YOU ARE HERE: LAT HomeCollections


Taking the Slow Road to a Comfortable Retirement

401(k): It can be one of the most important things you can do in your working lifetime. But planning early is essential.


Call it the ultimate get-rich-slow scheme or how to make a heavyweight fortune on a lightweight salary. Either way, 401(k) savings plans--the terrific company benefit with the terrible name--have become a crucial tool for a comfortable retirement.

Admittedly, spending time preparing for retirement can seem like an absurd exercise for workers in their 20s or 30s. At those ages, the notion of some day being as old as your grandparents can seem pretty unlikely. But if you're lucky, it actually happens, so you might as well have enough money when you get there to live comfortably.

"This is one of those benefits that you might not appreciate when you're younger but it really is one of the most important things you can do during your working lifetime," said Steve Merritt, author of the book "How to Build Wealth With Your 401(k)."

Several trends have made 401(k) retirement savings and investment plans, which are named for the tax code that covers them, increasingly important, experts say.

Federal legislation signed into law last month is expected to persuade even more companies to offer the plans. The new rules, effective in 1997, will simplify the administrative burden of 401(k) plans for companies with 100 or fewer employees.

The same legislation allows some nonprofit groups, such as trade associations, to make the plans available to their employees for the first time.

The second issue propelling 401(k)s is the uncertainty surrounding the traditional retirement scenario: Your company pays you a set amount each year after you retire and Social Security will account for most of the rest of the money you need to live on.

That picture has changed dramatically. The most pessimistic prognosticators predict that Social Security will go belly-up early in the next century. Even if that doesn't happen, it's a pretty safe bet that future retirees will receive fewer benefits than they anticipate or be forced to work longer before retiring.

Additionally, far fewer companies now offer the traditional pension plans that guarantee a certain monthly payment at retirement. Only about 120,000 companies provide these defined-benefit pensions today, about half as many as in 1984, according to Access Research of Windsor, Conn. That number is expected to continue to decline.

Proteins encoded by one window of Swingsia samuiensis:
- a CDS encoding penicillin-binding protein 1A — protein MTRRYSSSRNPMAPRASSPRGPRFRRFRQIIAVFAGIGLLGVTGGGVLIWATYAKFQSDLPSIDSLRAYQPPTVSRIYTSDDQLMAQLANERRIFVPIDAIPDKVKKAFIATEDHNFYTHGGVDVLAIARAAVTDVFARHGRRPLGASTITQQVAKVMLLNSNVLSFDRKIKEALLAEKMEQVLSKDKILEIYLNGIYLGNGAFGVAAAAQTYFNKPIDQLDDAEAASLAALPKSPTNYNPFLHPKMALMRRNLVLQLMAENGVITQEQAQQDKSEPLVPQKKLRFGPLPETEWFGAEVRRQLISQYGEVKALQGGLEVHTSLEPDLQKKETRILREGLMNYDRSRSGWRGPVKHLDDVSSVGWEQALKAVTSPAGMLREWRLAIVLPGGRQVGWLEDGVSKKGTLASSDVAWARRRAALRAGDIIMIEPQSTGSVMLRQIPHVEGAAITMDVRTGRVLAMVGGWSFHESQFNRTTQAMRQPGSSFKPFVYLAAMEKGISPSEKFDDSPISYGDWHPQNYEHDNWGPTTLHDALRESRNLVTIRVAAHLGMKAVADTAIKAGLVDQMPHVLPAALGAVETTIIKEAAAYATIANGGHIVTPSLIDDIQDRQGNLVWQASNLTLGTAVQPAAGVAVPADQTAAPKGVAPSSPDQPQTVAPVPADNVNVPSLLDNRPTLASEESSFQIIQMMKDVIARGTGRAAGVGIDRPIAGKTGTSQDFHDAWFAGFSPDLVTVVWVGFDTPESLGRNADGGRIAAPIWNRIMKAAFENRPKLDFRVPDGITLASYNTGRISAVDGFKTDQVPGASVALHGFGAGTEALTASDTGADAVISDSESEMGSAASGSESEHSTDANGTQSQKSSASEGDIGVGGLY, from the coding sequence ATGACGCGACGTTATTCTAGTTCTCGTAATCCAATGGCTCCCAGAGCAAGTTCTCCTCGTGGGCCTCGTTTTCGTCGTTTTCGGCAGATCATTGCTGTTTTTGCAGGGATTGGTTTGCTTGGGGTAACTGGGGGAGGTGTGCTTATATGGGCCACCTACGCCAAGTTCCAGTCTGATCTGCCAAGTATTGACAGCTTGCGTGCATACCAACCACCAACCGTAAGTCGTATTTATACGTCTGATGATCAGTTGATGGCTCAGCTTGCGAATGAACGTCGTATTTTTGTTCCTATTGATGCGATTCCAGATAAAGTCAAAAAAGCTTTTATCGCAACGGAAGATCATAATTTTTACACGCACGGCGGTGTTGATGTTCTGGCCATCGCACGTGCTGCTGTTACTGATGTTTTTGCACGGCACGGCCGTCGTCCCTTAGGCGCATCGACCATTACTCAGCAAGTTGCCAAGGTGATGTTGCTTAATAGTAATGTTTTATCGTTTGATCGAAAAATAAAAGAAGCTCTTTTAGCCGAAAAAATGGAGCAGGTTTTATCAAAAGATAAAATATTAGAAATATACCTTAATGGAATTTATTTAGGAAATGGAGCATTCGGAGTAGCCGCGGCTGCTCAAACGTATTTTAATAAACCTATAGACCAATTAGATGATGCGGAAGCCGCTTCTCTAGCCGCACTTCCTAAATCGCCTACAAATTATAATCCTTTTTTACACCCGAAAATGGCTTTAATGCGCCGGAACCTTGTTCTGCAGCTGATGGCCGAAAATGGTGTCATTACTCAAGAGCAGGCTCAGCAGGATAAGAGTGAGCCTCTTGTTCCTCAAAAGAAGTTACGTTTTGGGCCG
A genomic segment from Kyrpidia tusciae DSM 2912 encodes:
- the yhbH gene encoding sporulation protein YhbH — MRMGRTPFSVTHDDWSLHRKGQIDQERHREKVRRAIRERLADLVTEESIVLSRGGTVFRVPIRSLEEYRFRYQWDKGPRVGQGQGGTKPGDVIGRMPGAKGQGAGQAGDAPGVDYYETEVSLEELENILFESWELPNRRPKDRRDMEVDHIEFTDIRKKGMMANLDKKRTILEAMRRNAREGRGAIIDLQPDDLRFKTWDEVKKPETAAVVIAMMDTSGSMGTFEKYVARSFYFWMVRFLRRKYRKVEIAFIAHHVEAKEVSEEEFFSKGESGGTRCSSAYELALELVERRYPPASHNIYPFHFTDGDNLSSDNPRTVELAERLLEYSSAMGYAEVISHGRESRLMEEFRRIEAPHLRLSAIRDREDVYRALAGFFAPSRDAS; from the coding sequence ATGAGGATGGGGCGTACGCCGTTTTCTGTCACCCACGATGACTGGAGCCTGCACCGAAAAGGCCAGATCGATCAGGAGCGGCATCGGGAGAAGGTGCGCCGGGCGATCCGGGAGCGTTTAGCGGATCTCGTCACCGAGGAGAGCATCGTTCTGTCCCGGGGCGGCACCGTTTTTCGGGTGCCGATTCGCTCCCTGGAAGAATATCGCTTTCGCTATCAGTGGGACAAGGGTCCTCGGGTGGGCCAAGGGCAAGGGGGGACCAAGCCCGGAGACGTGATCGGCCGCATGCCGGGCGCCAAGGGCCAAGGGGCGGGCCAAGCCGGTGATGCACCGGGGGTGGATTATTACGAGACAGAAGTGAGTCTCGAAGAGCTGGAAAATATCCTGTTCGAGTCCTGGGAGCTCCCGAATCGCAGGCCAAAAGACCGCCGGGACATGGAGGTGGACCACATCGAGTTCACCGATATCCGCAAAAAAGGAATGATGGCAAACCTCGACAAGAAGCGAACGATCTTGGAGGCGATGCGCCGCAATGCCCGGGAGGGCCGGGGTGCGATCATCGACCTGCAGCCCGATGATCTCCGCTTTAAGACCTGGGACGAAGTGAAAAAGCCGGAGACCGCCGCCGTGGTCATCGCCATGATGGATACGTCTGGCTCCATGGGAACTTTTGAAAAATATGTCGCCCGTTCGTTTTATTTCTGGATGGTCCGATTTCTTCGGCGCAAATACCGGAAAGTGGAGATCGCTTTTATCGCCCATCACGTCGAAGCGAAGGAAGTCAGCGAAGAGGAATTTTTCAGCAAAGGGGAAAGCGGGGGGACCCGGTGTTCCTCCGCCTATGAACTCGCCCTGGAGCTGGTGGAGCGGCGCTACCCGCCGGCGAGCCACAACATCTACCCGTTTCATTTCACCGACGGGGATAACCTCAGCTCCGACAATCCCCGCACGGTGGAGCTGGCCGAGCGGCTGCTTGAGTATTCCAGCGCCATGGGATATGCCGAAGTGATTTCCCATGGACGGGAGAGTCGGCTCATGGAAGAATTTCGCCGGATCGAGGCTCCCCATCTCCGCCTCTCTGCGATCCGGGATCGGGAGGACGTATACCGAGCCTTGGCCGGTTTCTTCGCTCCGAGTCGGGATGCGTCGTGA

"401(k) plans are the most popular plans out there right now," said Roy Oliver, the partner in charge of compensation and benefits for accounting and consulting firm KPMG Peat Marwick in Los Angeles.

The basic premise of a 401(k) is this: A little pain early in life--setting aside a small portion of your paycheck--can make for a big gain later--a large pot of cash when retirement arrives. That will probably be sometime after you reach 59 1/2, the age the government allows you to begin withdrawing your 401(k) funds without major tax penalties.

To make people more willing to swallow the pain, the government provides an important sweetener and employers often add one of their own.

The government allows you to contribute pretax money to your 401(k)--which lowers your taxable income--and then allows you to avoid paying taxes on the money and the returns it earns until you withdraw it for retirement. Many employers match some of your 401(k) contributions. It's sort of like getting a raise without having to beg for it.

So just how much can you save through a 401(k)?


Take a 25-year-old worker earning $30,000 a year who sets aside 8% of her paycheck before taxes are taken out, and is in a plan where her employer matches 50 cents on the dollar and her investments earn 10% a year. Even in the unlikely event she never gets a raise during her career, she would be looking at $1.6 million in retirement savings when she hits 65, based on annual compounding, not exactly chump change.

Without the benefits of a 401(k) plan, that same worker would have about half that amount awaiting her at retirement.

With that kind of extra money in the wings, you'd suspect that everyone eligible for a 401(k) would take advantage of it. While about 22 million people are enrolled in the plans, according to Access Research, surveys show that 25% of people who could be in the plans are not--about 7 million people. A substantial portion of those are believed to have no other pension plans to fall back on, meaning they are making no financial preparations for retirement.

The reasons people don't join vary from an unwillingness to plan for something that seems so distant to falsely assuming that their employers provide some other type of pension.

Other reasons people give for not joining include not being able to afford even a small slice taken from their check to not understanding investments enough to feel comfortable participating in the programs.

Workers who think they are unable to afford it should try to adjust their budget so that they can manage a small paycheck reduction or join when they next get a raise, experts suggest.

Los Angeles Times Articles